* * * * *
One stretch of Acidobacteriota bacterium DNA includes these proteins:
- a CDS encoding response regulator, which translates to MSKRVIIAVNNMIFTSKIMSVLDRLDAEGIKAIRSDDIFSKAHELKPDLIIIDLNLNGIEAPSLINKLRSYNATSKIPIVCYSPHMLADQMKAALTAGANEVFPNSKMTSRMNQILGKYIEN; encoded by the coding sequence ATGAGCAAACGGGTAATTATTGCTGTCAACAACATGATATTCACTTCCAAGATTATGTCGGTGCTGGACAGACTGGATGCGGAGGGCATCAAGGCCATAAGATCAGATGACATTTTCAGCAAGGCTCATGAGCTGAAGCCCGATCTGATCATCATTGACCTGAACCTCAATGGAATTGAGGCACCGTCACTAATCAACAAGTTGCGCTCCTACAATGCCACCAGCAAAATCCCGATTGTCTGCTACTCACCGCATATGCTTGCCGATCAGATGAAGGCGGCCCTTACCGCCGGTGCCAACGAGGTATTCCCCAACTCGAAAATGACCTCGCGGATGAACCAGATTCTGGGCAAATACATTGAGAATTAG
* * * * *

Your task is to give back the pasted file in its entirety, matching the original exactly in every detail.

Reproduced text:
One stretch of Acidobacteriota bacterium DNA includes these proteins:
- a CDS encoding response regulator, which translates to MSKRVIIAVNNMIFTSKIMSVLDRLDAEGIKAIRSDDIFSKAHELKPDLIIIDLNLNGIEAPSLINKLRSYNATSKIPIVCYSPHMLADQMKAALTAGANEVFPNSKMTSRMNQILGKYIEN; encoded by the coding sequence ATGAGCAAACGGGTAATTATTGCTGTCAACAACATGATATTCACTTCCAAGATTATGTCGGTGCTGGACAGACTGGATGCGGAGGGCATCAAGGCCATAAGATCAGATGACATTTTCAGCAAGGCTCATGAGCTGAAGCCCGATCTGATCATCATTGACCTGAACCTCAATGGAATTGAGGCACCGTCACTAATCAACAAGTTGCGCTCCTACAATGCCACCAGCAAAATCCCGATTGTCTGCTACTCACCGCATATGCTTGCCGATCAGATGAAGGCGGCCCTTACCGCCGGTGCCAACGAGGTATTCCCCAACTCGAAAATGACCTCGCGGATGAACCAGATTCTGGGCAAATACATTGAGAATTAG